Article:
Knowledge is still limited. There are only 78 people with anorexia undergoing this surgery worldwide, Villalba points out, and the results are variable. “Today, we do not know what the best target is (three have been tested), nor what the ideal patient profile is. We are still in the early stages,” she admits.

Where the most patients have been treated is in China and they have gotten positive results, but they tend to be more lax in choosing patients, the doctor explains. “They go directly to surgery, without the disease being chronic. They are giving surgery to 17-year-olds. But we will always have the doubt as to whether they would have improved anyway due to the natural evolution of the disease itself.”

A group in Oxford has reported seven cases, but with more unfavorable results. In their research, they chose to focus on the nucleus accubens, an area of the brain that did not give good results to Villalba’s team either. “The one who has done very well is the Canadian group, who have published their results from treating 18 patients. As a criticism, they have accepted serious patients, but they agreed to come in and gain about 26 pounds before the surgery, and that is already a wonderful profile,” points out the neurosurgeon.

A little explored path

Since it is an experimental technique, scientists do not know much about the long term either. “There is not enough experience in the world to know what is going to happen. We don’t know if they are going to continue well, or if patients will have to increase the intensity of the treatment. Belén will have to have tests to check the system,” says Villalba.

In movement disorders, such as Parkinson’s disease, there is more experience with this technique: “We have been using it for 30 years and now it is used routinely in a profile of patients who do not respond to other drugs. It is an effective implant. What you do is modulate the activity of the neurons and you improve the symptoms,” explains Álvaro Sánchez Ferro, coordinator of the Movement Disorders Study Group at the Spanish Society of Neurology. It has also been tested in epilepsy and dementia, but with irregular results, the neurologist adds. Each pathology is its own world.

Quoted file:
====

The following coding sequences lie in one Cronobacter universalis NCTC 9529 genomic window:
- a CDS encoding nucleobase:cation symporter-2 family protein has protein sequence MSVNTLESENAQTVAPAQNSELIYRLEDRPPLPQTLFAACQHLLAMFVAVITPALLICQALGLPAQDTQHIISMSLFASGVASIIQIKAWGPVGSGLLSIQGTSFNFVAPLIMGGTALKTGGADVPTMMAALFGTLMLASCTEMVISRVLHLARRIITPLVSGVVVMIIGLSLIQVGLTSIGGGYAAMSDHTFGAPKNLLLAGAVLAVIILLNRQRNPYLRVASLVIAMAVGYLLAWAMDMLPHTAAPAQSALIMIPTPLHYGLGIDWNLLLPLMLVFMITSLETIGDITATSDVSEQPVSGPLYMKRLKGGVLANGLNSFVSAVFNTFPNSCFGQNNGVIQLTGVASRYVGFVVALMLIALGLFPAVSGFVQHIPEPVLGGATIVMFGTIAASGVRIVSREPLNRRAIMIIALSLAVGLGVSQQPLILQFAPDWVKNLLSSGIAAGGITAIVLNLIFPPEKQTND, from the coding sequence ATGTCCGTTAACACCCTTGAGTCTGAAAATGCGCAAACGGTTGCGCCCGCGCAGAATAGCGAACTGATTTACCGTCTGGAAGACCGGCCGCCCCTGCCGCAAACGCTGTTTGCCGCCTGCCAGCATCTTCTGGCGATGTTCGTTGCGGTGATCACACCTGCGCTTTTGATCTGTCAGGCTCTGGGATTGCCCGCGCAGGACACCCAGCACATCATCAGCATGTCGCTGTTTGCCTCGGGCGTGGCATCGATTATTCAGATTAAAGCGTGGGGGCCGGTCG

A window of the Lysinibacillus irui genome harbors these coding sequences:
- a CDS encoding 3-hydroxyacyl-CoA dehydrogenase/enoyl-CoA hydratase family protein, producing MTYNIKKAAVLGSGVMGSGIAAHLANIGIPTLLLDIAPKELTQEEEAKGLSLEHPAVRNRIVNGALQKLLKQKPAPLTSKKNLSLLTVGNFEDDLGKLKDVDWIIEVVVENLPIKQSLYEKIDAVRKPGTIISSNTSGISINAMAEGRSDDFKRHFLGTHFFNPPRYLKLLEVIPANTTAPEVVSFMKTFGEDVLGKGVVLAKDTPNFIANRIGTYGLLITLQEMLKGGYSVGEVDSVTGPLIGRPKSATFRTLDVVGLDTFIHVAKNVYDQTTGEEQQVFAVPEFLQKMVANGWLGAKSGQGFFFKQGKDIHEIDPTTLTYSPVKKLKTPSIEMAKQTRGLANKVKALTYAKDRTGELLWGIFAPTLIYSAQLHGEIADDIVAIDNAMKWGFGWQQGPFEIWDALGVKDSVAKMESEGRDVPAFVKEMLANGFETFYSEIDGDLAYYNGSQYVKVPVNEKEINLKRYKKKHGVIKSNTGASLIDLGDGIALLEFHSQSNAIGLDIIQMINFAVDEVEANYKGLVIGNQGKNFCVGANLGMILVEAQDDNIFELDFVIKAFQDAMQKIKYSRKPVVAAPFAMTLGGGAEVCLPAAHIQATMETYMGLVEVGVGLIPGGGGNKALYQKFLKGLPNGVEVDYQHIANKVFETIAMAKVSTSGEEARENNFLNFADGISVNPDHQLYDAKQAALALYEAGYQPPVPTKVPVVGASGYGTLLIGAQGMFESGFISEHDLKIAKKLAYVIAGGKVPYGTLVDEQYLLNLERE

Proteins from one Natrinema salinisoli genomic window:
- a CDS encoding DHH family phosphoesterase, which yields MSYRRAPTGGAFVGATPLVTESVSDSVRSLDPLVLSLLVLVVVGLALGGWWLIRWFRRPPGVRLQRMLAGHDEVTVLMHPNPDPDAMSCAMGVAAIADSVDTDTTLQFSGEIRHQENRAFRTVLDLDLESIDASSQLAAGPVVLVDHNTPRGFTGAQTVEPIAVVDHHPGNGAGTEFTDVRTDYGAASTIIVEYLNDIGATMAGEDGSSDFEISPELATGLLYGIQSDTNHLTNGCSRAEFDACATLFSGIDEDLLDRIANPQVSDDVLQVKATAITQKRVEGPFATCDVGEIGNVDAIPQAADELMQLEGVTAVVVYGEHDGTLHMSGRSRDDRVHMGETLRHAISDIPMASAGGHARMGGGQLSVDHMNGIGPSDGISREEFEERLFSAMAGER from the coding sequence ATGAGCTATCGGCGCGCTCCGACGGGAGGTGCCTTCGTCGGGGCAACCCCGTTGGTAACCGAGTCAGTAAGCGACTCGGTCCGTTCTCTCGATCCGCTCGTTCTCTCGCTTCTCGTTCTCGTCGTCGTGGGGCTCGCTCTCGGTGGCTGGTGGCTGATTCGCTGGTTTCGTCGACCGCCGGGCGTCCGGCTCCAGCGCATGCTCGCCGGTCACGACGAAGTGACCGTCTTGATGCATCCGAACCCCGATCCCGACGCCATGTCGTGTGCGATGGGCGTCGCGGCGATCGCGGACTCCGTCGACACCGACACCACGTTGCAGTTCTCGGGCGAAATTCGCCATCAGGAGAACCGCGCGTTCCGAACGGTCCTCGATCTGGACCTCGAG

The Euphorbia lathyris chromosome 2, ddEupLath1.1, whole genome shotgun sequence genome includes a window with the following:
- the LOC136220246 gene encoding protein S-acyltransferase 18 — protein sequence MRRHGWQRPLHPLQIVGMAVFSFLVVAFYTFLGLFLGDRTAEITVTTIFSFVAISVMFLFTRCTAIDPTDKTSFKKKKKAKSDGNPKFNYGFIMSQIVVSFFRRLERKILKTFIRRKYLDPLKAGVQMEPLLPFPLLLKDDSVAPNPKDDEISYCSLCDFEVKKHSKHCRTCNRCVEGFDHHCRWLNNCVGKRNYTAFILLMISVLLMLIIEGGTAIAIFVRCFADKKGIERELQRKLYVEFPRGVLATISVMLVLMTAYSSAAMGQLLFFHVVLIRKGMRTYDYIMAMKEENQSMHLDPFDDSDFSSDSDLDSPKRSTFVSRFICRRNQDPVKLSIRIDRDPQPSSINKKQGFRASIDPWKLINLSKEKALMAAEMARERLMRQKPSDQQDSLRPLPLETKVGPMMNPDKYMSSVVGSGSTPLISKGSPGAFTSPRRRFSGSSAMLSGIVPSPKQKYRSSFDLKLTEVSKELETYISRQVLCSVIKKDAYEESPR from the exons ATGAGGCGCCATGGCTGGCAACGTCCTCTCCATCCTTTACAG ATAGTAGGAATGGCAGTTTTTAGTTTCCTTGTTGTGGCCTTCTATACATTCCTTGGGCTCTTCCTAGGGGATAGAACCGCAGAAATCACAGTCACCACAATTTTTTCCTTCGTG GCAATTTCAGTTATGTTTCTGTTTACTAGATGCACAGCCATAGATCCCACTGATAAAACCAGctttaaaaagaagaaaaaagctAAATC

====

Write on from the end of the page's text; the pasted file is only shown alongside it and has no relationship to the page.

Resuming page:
The scientific community is also investigating the potential of this technique in other mental disorders. The Hospital Clínic of Barcelona has tested deep brain stimulation in schizophrenia and bipolar disorder. “With neuromodulation techniques we try to respond to patients who are resistant to drugs and psychotherapy. Pathologies where the brain circuitry is well known and where we know that, by inhibiting a brain nucleus, we can regulate a pathway, are the ones that have a good profile. In more diffuse mental disorders, such as autism, it may not have as much of an effect,” explains Miquel Bioque, a psychiatrist at the Clínic who is leading this research.

The doctor, who admits that he is no a specialist in the field of anorexia, does emphasize, however, that in his experience with bipolar disorder and schizophrenia, improvements have been seen and the patient is able to celebrate them. But he points to an eventual complexity in anorexia: “In this case, the improvement is gaining weight and a patient with anorexia does not want that. That’s why I see it as more complex for the improvements to be consolidated.”

Villalba herself admits in her thesis that, when recruiting patients with severe anorexia “it is difficult for these patients to accept a treatment that can make them gain weight.” In any case, patients treated in the field of psychosurgery are few and far between, and the evidence is limited, Bioque admits. “These are complex interventions, they are not done in any old hospital, they are expensive and it is not so easy to find suitable patients. For now, it is important to clearly define the clinical profiles to see where the patient improves and which patients are the most suitable.”